Pope Francis warned against confusing complementarity with the notion that “all the roles and relations of the two sexes are fixed in a single, static pattern.” Rather, he said, “complementarity will take many forms as each man and woman brings his or her distinctive contributions to their marriage and to the formation of their children – his or her personal richness, personal charisma.”

“Marriage and family are in crisis,” he said, with the “culture of the temporary” dissuading people from making the “public commitment” of marriage.

“This revolution in manners and morals has often flown the flag of freedom, but in fact it has brought spiritual and material devastation to countless human beings, especially the poorest and most vulnerable.”

Pope Francis noted the evidence pointing to the correlation between “the decline of marriage culture” and the increase of poverty and other “social ills”. It is women, children, and elderly persons who suffer the most from this crisis, he said.

The Pope likened the crisis in the family to threats against the environment. Although there has been a growing awareness of ecological concerns, mankind has “been slower to recognize that our fragile social environments are under threat as well, slower in our culture, and also in our Catholic Church.”

“We must foster a new human ecology,” he said.

“The family is the foundation of co-existence and a remedy against social fragmentation,” the Holy Father continued, stressing the importance of marriage in the raising of children.

“Children have a right to grow up in a family with a father and a mother capable of creating a suitable environment for the child’s development and emotional maturity,” he said.

Pope Francis encouraged the participants in the Colloquium to especially take account of young people. “Commit yourselves, so that our youth do not give themselves over to the poisonous environment of the temporary, but rather be revolutionaries with the courage to seek true and lasting love, going against the common pattern.”

He also warned against being moved by political agendas. “Family is an anthropological fact, he said, which cannot be qualified “based on ideological notions or concepts important only at one time in history.”

Pope Francis concluded his address by confirming his participation in the World Meeting of Families to take place in Philadelphia, USA, in 2015.

Following the Holy Father’s remarks, CDF Prefect and moderator of the colloquium’s opening sessions, Cardinal Gerhard Mueller, spoke at length on the central themes of the gathering.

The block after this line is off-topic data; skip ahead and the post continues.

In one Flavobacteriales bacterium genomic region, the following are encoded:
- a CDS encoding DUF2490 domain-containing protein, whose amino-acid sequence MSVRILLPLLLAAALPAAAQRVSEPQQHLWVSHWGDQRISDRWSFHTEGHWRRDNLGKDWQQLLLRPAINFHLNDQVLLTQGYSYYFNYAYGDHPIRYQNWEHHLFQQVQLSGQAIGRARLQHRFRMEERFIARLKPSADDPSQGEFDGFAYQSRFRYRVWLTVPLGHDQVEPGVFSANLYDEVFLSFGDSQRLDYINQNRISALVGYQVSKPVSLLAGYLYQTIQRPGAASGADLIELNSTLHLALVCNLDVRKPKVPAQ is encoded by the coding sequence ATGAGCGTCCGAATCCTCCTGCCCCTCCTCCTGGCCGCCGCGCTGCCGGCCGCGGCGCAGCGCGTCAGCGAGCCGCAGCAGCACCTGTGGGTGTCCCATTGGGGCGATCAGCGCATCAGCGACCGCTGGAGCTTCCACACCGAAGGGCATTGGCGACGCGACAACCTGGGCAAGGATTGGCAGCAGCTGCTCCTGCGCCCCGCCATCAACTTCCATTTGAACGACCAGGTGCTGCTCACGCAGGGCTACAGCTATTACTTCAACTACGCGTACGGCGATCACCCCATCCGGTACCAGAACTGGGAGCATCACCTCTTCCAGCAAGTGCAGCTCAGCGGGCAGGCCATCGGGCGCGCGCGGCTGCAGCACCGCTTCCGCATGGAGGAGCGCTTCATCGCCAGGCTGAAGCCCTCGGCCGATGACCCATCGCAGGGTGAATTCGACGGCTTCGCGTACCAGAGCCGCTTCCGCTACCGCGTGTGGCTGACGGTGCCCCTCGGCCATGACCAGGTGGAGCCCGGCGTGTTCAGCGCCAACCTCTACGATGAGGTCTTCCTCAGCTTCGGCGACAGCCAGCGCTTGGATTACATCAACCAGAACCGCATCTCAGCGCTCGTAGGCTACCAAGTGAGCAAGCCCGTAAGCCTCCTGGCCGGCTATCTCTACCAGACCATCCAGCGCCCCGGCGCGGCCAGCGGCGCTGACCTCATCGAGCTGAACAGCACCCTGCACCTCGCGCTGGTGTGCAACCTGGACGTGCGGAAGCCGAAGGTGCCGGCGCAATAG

At the core of the Colloquium which has gathered representatives from diverse religious traditions, is the question of the import of man and woman’s complementarity “for the relationship between the human person and God”.

Recounting the Genesis account of the earth’s creation, followed by that of man and woman, Cardinal Mueller said in his intervention the “difference between man and woman, both in the union of love and the generation of life, concerns God’s presence in the world.” It is man’s calling “to discover [this] in order to find a solid and lasting foundation and destiny for our life.”

“In sexual difference,” the cardinal went on, the man and the woman “can only understand him or herself in light of the other: the male needs the female to be understood, and the same is true for the female.”

It is therefore the the aim of the colloquium, Mueller concluded, “to explore the richness of sexual difference, its goodness, its character as gift, its openness to life, the path that opens up to God.”

Later that morning, keynote speaker Rabbi Lord Jonathan Sacks opened his intervention by telling “the story of the most beautiful idea in the history of civilization: the idea of the love that brings new life into the world. There are of course many ways of telling the story, and this is just one.”

The Rabbi explored the evolutionary development leading to the human family, from which emerged “the union of the biological mother and father to care for their child.” Then, with the development of cultures came the normalization of polygamy: “the ultimate expression of inequality because it means that
many males never get the chance to have a wife and child.”

“That is what makes the first chapter of Genesis so revolutionary,” he said, “with its statement that every human being, regardless of class, colour, culture or creed, is in the image and likeness of God himself.”